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Box vs. Vanderbilt tenders

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Box vs. Vanderbilt tenders
Posted by wva roots on Thursday, February 19, 2009 1:10 PM

What determined what kind of tender used with steam locos?

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Posted by dehusman on Thursday, February 19, 2009 1:28 PM

Railroad and chief mechanical officer preference.

There were probably some studies to show some sort of improvement in fabrication cost or strength (fewer leaks/repairs) of a Vanderbilt design over a box type and there were probably studies that showed the increased volume of the box type reduced the amount of material  and the length/weight of the tender making the box more economical.

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Posted by Sperandeo on Thursday, February 19, 2009 1:51 PM
This was largely up to the preference of the officials of the individual railroads as they ordered locomotives. Historically the one-time Harriman-owned roads, the Southern Pacific and Union Pacific, favored Vanderbilt tenders through the 1920s, although their tender designs diverged after the common ownership ended. In the East, the Baltimore & Ohio and Chesapeake & Ohio, which in the age of steam were unrelated, were both big users of Vanderbilt tenders. The Vanderbilt design was patented in 1901 by Cornelius Vanderbilt, grandson of the old "Commodore" Vanderbilt of New York Central fame. (However, the NYC never owned a Vanderbilt tender!). Vanderbilt took advantage of the fact that a cylinder is the most structurally efficient way to enclose a given volume, and a tender with a cylindrical water tank could therefore be lighter than a rectangular tender of equal capacity. However, when tenders grew in size along with the largest locomotives, clearance restrictions made rectangular or at least flat-sided shapes the better choice for tanks carrying 20,000 gallons or more (water capacity only) in a reasonable length. Length was an issue because it was most convenient to turn steam locomotives on turntables, which was also how they got in and out of roundhouse stalls. So long, Andy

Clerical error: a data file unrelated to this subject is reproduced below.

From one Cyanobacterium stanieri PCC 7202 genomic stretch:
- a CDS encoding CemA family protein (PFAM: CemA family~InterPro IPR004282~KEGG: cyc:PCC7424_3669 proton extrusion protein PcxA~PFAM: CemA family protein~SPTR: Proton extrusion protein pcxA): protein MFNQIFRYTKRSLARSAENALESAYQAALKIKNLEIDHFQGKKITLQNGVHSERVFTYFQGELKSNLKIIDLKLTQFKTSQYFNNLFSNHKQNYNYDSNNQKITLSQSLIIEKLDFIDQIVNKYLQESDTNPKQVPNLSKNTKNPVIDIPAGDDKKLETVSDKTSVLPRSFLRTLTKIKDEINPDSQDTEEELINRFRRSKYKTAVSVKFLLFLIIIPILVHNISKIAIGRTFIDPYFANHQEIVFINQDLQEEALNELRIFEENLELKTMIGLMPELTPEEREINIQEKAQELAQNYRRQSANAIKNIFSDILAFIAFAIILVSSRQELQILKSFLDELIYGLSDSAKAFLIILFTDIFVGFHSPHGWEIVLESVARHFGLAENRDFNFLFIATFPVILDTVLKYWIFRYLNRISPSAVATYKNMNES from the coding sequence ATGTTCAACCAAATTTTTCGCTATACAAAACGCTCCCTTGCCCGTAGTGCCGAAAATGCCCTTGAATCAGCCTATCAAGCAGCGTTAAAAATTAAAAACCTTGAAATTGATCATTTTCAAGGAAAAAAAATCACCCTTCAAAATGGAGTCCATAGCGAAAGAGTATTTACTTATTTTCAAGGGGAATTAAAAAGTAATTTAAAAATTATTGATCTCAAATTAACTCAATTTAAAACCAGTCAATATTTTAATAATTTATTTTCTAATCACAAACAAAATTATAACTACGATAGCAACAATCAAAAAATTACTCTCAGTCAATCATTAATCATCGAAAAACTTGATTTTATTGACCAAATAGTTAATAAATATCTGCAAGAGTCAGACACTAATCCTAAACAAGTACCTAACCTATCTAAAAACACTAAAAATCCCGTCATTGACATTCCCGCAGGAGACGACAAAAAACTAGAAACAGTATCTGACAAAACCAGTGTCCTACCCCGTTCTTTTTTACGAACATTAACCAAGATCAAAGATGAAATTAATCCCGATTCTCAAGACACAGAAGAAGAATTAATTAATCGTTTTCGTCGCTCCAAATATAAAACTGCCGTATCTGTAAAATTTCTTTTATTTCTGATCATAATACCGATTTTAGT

Andy Sperandeo MODEL RAILROADER Magazine

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Posted by wjstix on Thursday, February 19, 2009 2:08 PM

Course then you have the Rock Island that converted some vanderbilt tenders into rectangular ones...sort of. Smile,Wink, & Grin

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Posted by upjake on Thursday, February 19, 2009 11:43 PM
Is it true that only Vanderbilt tenders were used for oil fuel (those roads that converted to oil instead of coal)?
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Posted by tomikawaTT on Friday, February 20, 2009 12:22 AM

upjake
Is it true that only Vanderbilt tenders were used for oil fuel (those roads that converted to oil instead of coal)?

Both the C&O and the B&O burned coal, carried in the bunkers of Vanderbilt tenders.  So, I believe, did some of the 'eastern' Harriman roads (Chicago and Alton?) - and a major part of the UP was coal-burning.

Chuck (Modeling Central Japan in September, 1964)

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Posted by markpierce on Friday, February 20, 2009 1:01 AM

upjake
Is it true that only Vanderbilt tenders were used for oil fuel (those roads that converted to oil instead of coal)?

 

Not a'tall.  The eastern roads that used Vanderbilts used coal, and a lot of UP and some SP Vanderbilts carried coal.  The fuel portion of these tenders were rectangular or semi-rectangular in shape.

Now, the whaleback (a large cylinder with the lengthwise bottom half removed) and pure cylindrical tenders such as used by the SP were all oil carriers ASAIK.

Mark

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Posted by 4merroad4man on Friday, February 20, 2009 7:47 AM

wjstix

Course then you have the Rock Island that converted some vanderbilt tenders into rectangular ones...sort of. Smile,Wink, & Grin

The semi-vanderbilt tender as used behind a majority of SP's Mt-class 4-8-2's and larger locomotives was known as a Hicken Tender.  SP Class C-160-C1 was a representative class for this tender, also known as a Semi-Vanderbilt type.

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Posted by wjstix on Friday, February 20, 2009 8:20 AM

The Rock Island ones were kinda similar, but were 'kitbashed'. They took vanderbilt tenders and added new sides to them so they were straight on the sides but still round on top, plus still had the coal bunker like a 'normal' vanderbilt. I tried finding a pic of one online but couldn't come up with anything, but you can see them in the current "Remember The Rock" magazine.

Stix
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Posted by jeffhergert on Friday, February 20, 2009 6:15 PM

wjstix